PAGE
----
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Old 03-29-2013   #19
Wondervu, CO, Colorado
Paddling Since: 2001
Join Date: May 2008
Posts: 390
Some direct answers to your questions...

What does Leafield C-7 valves mean? These are a good quality air valve, easy to find replacement parts. Used by many top quality manufactors. Some older valve styles have hard to find parts (pre-1970 Hawkley Roberts) or are difficult to field strip for repairs (military style). Some really cheap inflatables use valves more suited to pool toys than whitewater. Valve failure on a river trip means you might need to walk or swim home...

What kind of oars should a beginner get? Depends more on the boat and your budget than skill level. Length is a function of the width between oarlocks and seat height. Carlise make a sturdy economy oar, alum. shaft with replacable plastic blades. You will need 2 plus a spare. Wood or composite oars are a nice upgrade but add cost.

How do I start to understand what is right for me? Experiance is hard to beat. Rent some boats, go with friends, do some research. Start with what rivers you think you will be floating and if you are doing day trips or longer overnight trips. Big difference in the needs for a class II fishing day float and an 5 day trip down an isolated class III/IV river. Many rivers have specific regulations for minimum number floatation chambers, boat length and PFD types (not all type III vest are the same, read the labels.)

Should I take a swift water rescue course? A good idea for any serious boater, but you can do a lot of fishing on class II water before those skills are needed. Knowing how to rescue a pinned boat is a really good idea for solo trips, search the term 'Z-drag'.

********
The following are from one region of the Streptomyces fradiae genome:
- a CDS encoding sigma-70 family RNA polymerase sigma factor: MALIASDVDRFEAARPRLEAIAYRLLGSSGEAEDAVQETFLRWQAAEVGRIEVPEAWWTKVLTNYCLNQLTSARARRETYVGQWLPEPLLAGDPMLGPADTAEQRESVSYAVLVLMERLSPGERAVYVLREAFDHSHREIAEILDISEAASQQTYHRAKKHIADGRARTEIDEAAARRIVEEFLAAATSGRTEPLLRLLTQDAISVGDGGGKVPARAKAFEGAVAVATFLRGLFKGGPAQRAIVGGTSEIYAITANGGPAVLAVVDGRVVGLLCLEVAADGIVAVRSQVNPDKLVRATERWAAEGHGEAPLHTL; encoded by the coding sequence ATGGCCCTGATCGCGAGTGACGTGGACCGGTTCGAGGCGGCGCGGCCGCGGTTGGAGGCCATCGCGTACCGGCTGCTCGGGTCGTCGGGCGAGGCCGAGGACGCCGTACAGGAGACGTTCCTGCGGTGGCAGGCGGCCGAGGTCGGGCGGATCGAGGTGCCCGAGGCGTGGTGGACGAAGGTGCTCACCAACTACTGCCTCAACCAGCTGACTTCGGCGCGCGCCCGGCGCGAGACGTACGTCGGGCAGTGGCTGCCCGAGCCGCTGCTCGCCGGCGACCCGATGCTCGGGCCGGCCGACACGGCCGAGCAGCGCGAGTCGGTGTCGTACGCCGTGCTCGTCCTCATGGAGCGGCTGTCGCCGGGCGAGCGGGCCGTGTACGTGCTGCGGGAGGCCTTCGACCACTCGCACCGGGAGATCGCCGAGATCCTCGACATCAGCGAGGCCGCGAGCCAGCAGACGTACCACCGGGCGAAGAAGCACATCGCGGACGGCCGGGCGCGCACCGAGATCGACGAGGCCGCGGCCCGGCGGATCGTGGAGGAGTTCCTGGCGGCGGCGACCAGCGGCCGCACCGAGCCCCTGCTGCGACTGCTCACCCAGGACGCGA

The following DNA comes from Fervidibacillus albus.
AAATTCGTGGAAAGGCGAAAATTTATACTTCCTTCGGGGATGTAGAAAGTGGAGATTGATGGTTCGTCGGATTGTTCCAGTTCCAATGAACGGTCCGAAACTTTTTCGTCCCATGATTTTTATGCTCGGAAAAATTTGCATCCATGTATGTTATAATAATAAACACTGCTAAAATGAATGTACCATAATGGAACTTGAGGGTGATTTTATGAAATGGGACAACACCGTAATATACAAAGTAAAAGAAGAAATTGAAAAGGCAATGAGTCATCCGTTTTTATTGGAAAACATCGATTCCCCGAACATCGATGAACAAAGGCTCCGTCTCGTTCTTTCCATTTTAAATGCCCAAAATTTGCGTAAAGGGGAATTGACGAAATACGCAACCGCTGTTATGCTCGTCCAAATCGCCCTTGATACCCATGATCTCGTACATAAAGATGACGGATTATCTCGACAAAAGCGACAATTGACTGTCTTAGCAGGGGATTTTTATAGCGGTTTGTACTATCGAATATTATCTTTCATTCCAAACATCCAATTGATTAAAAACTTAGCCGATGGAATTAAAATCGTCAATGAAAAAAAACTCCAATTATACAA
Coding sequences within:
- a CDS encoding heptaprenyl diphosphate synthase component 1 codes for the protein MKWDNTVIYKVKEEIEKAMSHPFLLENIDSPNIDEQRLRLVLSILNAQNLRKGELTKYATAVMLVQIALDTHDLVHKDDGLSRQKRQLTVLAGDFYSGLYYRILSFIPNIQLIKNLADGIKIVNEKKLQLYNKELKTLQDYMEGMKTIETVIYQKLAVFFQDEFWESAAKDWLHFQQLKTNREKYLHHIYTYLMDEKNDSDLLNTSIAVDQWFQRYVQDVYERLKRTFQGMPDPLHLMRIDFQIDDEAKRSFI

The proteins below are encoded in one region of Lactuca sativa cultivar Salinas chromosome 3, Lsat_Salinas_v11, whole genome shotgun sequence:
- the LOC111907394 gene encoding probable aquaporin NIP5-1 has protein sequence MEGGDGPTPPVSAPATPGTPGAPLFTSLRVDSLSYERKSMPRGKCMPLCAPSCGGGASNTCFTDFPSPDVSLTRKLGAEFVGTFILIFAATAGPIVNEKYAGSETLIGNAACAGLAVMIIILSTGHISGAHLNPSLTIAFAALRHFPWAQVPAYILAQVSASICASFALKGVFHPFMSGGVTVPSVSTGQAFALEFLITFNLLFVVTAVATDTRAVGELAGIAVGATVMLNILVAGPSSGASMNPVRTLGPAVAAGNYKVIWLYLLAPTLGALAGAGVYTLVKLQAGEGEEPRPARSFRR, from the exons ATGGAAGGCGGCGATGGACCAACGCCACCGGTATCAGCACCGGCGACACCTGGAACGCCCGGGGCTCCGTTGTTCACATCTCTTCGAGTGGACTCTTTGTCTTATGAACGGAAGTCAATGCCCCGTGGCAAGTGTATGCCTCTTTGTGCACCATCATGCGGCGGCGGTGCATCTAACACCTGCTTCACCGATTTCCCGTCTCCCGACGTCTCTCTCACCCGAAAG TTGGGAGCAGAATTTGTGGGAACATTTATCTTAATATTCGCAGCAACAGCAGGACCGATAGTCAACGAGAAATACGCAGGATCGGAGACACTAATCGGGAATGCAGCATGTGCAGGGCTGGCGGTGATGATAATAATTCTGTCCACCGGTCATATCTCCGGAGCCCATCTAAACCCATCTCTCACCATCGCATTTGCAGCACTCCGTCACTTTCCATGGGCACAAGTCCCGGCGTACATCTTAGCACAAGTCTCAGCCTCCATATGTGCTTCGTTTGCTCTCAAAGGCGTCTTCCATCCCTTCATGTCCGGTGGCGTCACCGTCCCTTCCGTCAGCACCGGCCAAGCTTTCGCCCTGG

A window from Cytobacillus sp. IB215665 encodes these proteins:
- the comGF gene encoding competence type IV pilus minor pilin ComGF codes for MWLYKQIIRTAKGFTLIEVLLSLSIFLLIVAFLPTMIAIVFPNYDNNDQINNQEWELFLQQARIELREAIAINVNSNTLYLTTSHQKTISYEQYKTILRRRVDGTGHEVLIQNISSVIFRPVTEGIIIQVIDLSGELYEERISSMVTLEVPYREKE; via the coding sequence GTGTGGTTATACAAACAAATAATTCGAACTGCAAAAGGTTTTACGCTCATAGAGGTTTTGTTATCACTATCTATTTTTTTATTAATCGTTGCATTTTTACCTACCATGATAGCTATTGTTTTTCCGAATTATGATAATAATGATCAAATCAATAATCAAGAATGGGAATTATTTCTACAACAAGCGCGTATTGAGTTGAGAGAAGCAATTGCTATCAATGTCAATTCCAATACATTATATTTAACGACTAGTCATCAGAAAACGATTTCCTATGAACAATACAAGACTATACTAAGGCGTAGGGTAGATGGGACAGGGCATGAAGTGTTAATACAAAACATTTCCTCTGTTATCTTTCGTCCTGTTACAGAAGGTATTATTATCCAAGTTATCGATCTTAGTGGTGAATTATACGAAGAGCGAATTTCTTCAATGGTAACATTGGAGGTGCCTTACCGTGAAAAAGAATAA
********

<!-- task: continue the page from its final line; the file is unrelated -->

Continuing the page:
Should I even own a boat? Owning a boat means you can float at anytime any river even if it is a 1000 miles from an outfitter, it also means you need to have room for storing it off season. Renting a boat means you can get the right craft for any water you wish to float. Maybe an infatable kayak is the right vessel for a long hike to an isolated put-in, sometimes you need a 15' self bailer with room for gear, some trips are better in a canoe.
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Old 03-29-2013   #20
East MT, WestMT, Both sides of the Yellowstone
Paddling Since: 09
Join Date: Jun 2011
Posts: 1,112
Theres a lot of good deals in the fall if you can hold out, maybe rent a couple. The first thing's I bought for rafting were so I could do trips without borrowing peoples stuff, like dry bags, a couple straps, a jacks poco pad and some river clothes. If you have your own stuff its a lot easier to just hop on a trip, perhaps with people you met on the buzz. It will ease the pain later when you get a boat.

pm if your around livingston and you can try one of mine.